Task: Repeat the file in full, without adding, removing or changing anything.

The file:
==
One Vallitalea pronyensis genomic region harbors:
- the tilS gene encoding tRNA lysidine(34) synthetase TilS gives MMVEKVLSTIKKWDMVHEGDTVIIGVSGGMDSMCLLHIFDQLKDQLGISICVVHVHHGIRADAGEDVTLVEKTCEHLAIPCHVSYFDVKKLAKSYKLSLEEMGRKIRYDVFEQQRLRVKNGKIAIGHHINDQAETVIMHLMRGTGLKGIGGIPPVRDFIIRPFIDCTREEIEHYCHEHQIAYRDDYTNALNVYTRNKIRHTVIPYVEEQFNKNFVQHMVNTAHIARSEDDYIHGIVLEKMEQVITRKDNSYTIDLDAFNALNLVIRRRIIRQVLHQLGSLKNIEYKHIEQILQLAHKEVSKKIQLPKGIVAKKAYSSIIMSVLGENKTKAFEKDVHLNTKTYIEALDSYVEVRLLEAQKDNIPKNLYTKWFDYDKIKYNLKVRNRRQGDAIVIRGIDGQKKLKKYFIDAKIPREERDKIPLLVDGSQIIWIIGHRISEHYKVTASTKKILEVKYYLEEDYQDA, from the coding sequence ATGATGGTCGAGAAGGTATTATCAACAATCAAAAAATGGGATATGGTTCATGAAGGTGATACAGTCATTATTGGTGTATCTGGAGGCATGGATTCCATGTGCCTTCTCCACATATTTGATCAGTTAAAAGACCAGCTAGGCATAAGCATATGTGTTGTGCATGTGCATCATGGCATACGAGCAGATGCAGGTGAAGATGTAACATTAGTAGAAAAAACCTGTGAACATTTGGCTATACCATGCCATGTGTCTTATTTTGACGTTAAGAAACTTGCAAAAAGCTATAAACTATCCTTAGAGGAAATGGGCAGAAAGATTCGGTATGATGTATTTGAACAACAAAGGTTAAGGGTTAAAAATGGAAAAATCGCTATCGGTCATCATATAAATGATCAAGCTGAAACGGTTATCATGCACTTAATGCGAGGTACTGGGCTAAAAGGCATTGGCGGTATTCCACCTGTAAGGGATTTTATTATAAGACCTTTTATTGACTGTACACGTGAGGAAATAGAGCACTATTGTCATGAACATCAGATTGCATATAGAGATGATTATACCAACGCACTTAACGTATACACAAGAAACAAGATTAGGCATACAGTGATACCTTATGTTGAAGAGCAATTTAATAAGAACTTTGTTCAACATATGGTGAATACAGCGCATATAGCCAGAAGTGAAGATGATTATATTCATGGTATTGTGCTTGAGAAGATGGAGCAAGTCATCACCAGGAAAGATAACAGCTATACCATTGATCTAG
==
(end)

One Vallitalea pronyensis genomic region harbors:
- the tilS gene encoding tRNA lysidine(34) synthetase TilS gives MMVEKVLSTIKKWDMVHEGDTVIIGVSGGMDSMCLLHIFDQLKDQLGISICVVHVHHGIRADAGEDVTLVEKTCEHLAIPCHVSYFDVKKLAKSYKLSLEEMGRKIRYDVFEQQRLRVKNGKIAIGHHINDQAETVIMHLMRGTGLKGIGGIPPVRDFIIRPFIDCTREEIEHYCHEHQIAYRDDYTNALNVYTRNKIRHTVIPYVEEQFNKNFVQHMVNTAHIARSEDDYIHGIVLEKMEQVITRKDNSYTIDLDAFNALNLVIRRRIIRQVLHQLGSLKNIEYKHIEQILQLAHKEVSKKIQLPKGIVAKKAYSSIIMSVLGENKTKAFEKDVHLNTKTYIEALDSYVEVRLLEAQKDNIPKNLYTKWFDYDKIKYNLKVRNRRQGDAIVIRGIDGQKKLKKYFIDAKIPREERDKIPLLVDGSQIIWIIGHRISEHYKVTASTKKILEVKYYLEEDYQDA, from the coding sequence ATGATGGTCGAGAAGGTATTATCAACAATCAAAAAATGGGATATGGTTCATGAAGGTGATACAGTCATTATTGGTGTATCTGGAGGCATGGATTCCATGTGCCTTCTCCACATATTTGATCAGTTAAAAGACCAGCTAGGCATAAGCATATGTGTTGTGCATGTGCATCATGGCATACGAGCAGATGCAGGTGAAGATGTAACATTAGTAGAAAAAACCTGTGAACATTTGGCTATACCATGCCATGTGTCTTATTTTGACGTTAAGAAACTTGCAAAAAGCTATAAACTATCCTTAGAGGAAATGGGCAGAAAGATTCGGTATGATGTATTTGAACAACAAAGGTTAAGGGTTAAAAATGGAAAAATCGCTATCGGTCATCATATAAATGATCAAGCTGAAACGGTTATCATGCACTTAATGCGAGGTACTGGGCTAAAAGGCATTGGCGGTATTCCACCTGTAAGGGATTTTATTATAAGACCTTTTATTGACTGTACACGTGAGGAAATAGAGCACTATTGTCATGAACATCAGATTGCATATAGAGATGATTATACCAACGCACTTAACGTATACACAAGAAACAAGATTAGGCATACAGTGATACCTTATGTTGAAGAGCAATTTAATAAGAACTTTGTTCAACATATGGTGAATACAGCGCATATAGCCAGAAGTGAAGATGATTATATTCATGGTATTGTGCTTGAGAAGATGGAGCAAGTCATCACCAGGAAAGATAACAGCTATACCATTGATCTAG